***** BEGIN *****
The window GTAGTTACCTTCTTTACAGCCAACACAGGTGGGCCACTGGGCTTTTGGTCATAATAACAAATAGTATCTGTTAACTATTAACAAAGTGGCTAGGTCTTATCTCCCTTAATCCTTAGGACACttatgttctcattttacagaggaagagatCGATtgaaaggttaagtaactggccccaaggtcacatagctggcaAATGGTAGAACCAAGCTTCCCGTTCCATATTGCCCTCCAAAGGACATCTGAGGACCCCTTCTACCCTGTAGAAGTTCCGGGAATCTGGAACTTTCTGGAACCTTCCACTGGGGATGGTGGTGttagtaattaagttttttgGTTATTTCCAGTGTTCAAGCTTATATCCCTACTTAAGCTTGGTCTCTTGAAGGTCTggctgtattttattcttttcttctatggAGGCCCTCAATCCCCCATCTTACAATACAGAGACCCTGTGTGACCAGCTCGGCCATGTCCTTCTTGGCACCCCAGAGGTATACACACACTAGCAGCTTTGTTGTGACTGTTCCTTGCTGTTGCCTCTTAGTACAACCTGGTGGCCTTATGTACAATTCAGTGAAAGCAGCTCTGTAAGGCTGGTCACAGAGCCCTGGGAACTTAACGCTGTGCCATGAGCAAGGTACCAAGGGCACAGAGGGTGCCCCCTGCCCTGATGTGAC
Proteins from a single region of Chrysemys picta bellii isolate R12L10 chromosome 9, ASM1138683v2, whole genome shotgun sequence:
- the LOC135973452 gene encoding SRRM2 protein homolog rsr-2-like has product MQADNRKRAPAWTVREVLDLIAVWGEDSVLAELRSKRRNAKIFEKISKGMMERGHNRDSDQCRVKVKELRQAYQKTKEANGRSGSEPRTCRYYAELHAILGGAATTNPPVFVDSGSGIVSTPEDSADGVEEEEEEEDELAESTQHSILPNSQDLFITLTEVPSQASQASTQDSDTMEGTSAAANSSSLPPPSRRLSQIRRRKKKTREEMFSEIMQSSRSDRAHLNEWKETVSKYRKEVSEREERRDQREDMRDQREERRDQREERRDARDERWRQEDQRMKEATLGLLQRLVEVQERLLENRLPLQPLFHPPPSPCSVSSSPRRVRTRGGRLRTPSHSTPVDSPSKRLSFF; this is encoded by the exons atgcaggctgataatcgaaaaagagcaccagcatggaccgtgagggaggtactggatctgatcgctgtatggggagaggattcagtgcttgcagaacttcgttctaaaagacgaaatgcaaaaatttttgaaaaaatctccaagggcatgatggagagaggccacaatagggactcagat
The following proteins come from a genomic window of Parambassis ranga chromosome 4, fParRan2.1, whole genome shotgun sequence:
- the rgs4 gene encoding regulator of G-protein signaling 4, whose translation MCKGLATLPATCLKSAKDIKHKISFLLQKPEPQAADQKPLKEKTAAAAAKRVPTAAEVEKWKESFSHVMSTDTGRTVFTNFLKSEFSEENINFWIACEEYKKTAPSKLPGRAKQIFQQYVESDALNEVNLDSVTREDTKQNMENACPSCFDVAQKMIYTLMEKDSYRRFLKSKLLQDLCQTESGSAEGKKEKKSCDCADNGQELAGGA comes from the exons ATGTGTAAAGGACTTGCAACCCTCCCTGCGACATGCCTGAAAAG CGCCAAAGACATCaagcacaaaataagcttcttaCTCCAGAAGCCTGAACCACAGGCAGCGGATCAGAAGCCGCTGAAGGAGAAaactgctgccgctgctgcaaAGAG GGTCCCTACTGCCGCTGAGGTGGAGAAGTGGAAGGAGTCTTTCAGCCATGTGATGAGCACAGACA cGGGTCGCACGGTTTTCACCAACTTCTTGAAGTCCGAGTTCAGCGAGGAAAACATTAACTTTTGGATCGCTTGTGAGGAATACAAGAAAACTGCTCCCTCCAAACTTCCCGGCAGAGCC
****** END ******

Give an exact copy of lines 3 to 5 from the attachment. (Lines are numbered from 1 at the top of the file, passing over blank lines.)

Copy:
- the LOC135973452 gene encoding SRRM2 protein homolog rsr-2-like has product MQADNRKRAPAWTVREVLDLIAVWGEDSVLAELRSKRRNAKIFEKISKGMMERGHNRDSDQCRVKVKELRQAYQKTKEANGRSGSEPRTCRYYAELHAILGGAATTNPPVFVDSGSGIVSTPEDSADGVEEEEEEEDELAESTQHSILPNSQDLFITLTEVPSQASQASTQDSDTMEGTSAAANSSSLPPPSRRLSQIRRRKKKTREEMFSEIMQSSRSDRAHLNEWKETVSKYRKEVSEREERRDQREDMRDQREERRDQREERRDARDERWRQEDQRMKEATLGLLQRLVEVQERLLENRLPLQPLFHPPPSPCSVSSSPRRVRTRGGRLRTPSHSTPVDSPSKRLSFF; this is encoded by the exons atgcaggctgataatcgaaaaagagcaccagcatggaccgtgagggaggtactggatctgatcgctgtatggggagaggattcagtgcttgcagaacttcgttctaaaagacgaaatgcaaaaatttttgaaaaaatctccaagggcatgatggagagaggccacaatagggactcagat
The following proteins come from a genomic window of Parambassis ranga chromosome 4, fParRan2.1, whole genome shotgun sequence:
- the rgs4 gene encoding regulator of G-protein signaling 4, whose translation MCKGLATLPATCLKSAKDIKHKISFLLQKPEPQAADQKPLKEKTAAAAAKRVPTAAEVEKWKESFSHVMSTDTGRTVFTNFLKSEFSEENINFWIACEEYKKTAPSKLPGRAKQIFQQYVESDALNEVNLDSVTREDTKQNMENACPSCFDVAQKMIYTLMEKDSYRRFLKSKLLQDLCQTESGSAEGKKEKKSCDCADNGQELAGGA comes from the exons ATGTGTAAAGGACTTGCAACCCTCCCTGCGACATGCCTGAAAAG CGCCAAAGACATCaagcacaaaataagcttcttaCTCCAGAAGCCTGAACCACAGGCAGCGGATCAGAAGCCGCTGAAGGAGAAaactgctgccgctgctgcaaAGAG GGTCCCTACTGCCGCTGAGGTGGAGAAGTGGAAGGAGTCTTTCAGCCATGTGATGAGCACAGACA cGGGTCGCACGGTTTTCACCAACTTCTTGAAGTCCGAGTTCAGCGAGGAAAACATTAACTTTTGGATCGCTTGTGAGGAATACAAGAAAACTGCTCCCTCCAAACTTCCCGGCAGAGCC